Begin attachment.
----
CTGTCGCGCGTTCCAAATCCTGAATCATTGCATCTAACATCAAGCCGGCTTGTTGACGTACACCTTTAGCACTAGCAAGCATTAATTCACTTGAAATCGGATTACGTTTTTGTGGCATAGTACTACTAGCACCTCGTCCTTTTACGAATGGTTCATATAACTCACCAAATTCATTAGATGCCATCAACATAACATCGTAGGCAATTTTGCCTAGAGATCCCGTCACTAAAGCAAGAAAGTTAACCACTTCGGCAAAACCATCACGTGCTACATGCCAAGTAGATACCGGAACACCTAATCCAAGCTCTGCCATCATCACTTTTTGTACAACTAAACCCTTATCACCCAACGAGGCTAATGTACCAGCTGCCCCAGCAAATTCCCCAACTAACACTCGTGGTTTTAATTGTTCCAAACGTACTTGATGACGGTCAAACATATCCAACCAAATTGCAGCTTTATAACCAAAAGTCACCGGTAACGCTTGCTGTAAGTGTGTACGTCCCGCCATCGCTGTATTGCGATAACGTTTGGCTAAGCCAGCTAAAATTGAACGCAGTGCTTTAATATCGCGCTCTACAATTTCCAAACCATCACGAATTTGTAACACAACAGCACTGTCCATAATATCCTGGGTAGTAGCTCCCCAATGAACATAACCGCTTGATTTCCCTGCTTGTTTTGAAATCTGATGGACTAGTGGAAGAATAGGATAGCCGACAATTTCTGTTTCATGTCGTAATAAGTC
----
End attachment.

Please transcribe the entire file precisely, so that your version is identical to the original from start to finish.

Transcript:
CTGTCGCGCGTTCCAAATCCTGAATCATTGCATCTAACATCAAGCCGGCTTGTTGACGTACACCTTTAGCACTAGCAAGCATTAATTCACTTGAAATCGGATTACGTTTTTGTGGCATAGTACTACTAGCACCTCGTCCTTTTACGAATGGTTCATATAACTCACCAAATTCATTAGATGCCATCAACATAACATCGTAGGCAATTTTGCCTAGAGATCCCGTCACTAAAGCAAGAAAGTTAACCACTTCGGCAAAACCATCACGTGCTACATGCCAAGTAGATACCGGAACACCTAATCCAAGCTCTGCCATCATCACTTTTTGTACAACTAAACCCTTATCACCCAACGAGGCTAATGTACCAGCTGCCCCAGCAAATTCCCCAACTAACACTCGTGGTTTTAATTGTTCCAAACGTACTTGATGACGGTCAAACATATCCAACCAAATTGCAGCTTTATAACCAAAAGTCACCGGTAACGCTTGCTGTAAGTGTGTACGTCCCGCCATCGCTGTATTGCGATAACGTTTGGCTAAGCCAGCTAAAATTGAACGCAGTGCTTTAATATCGCGCTCTACAATTTCCAAACCATCACGAATTTGTAACACAACAGCACTGTCCATAATATCCTGGGTAGTAGCTCCCCAATGAACATAACCGCTTGATTTCCCTGCTTGTTTTGAAATCTGATGGACTAGTGGAAGAATAGGATAGCCGACAATTTCTGTTTCATGTCGTAATAAGTC